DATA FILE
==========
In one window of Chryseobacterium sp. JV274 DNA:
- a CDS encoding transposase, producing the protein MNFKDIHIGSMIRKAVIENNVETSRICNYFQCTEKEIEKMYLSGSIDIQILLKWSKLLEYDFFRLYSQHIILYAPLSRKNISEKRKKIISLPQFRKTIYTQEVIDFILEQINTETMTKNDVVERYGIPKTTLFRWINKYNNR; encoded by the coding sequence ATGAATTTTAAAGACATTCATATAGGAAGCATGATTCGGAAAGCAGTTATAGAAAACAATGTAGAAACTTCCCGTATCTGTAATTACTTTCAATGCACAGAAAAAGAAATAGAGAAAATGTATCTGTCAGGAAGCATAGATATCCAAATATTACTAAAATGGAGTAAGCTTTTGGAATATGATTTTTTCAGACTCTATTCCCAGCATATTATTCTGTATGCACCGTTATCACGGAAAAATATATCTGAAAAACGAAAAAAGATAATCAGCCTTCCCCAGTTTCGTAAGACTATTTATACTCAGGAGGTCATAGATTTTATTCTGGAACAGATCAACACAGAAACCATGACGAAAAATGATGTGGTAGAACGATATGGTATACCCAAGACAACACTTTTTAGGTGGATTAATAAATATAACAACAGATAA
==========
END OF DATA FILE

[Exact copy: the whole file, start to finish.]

In one window of Chryseobacterium sp. JV274 DNA:
- a CDS encoding transposase, producing the protein MNFKDIHIGSMIRKAVIENNVETSRICNYFQCTEKEIEKMYLSGSIDIQILLKWSKLLEYDFFRLYSQHIILYAPLSRKNISEKRKKIISLPQFRKTIYTQEVIDFILEQINTETMTKNDVVERYGIPKTTLFRWINKYNNR; encoded by the coding sequence ATGAATTTTAAAGACATTCATATAGGAAGCATGATTCGGAAAGCAGTTATAGAAAACAATGTAGAAACTTCCCGTATCTGTAATTACTTTCAATGCACAGAAAAAGAAATAGAGAAAATGTATCTGTCAGGAAGCATAGATATCCAAATATTACTAAAATGGAGTAAGCTTTTGGAATATGATTTTTTCAGACTCTATTCCCAGCATATTATTCTGTATGCACCGTTATCACGGAAAAATATATCTGAAAAACGAAAAAAGATAATCAGCCTTCCCCAGTTTCGTAAGACTATTTATACTCAGGAGGTCATAGATTTTATTCTGGAACAGATCAACACAGAAACCATGACGAAAAATGATGTGGTAGAACGATATGGTATACCCAAGACAACACTTTTTAGGTGGATTAATAAATATAACAACAGATAA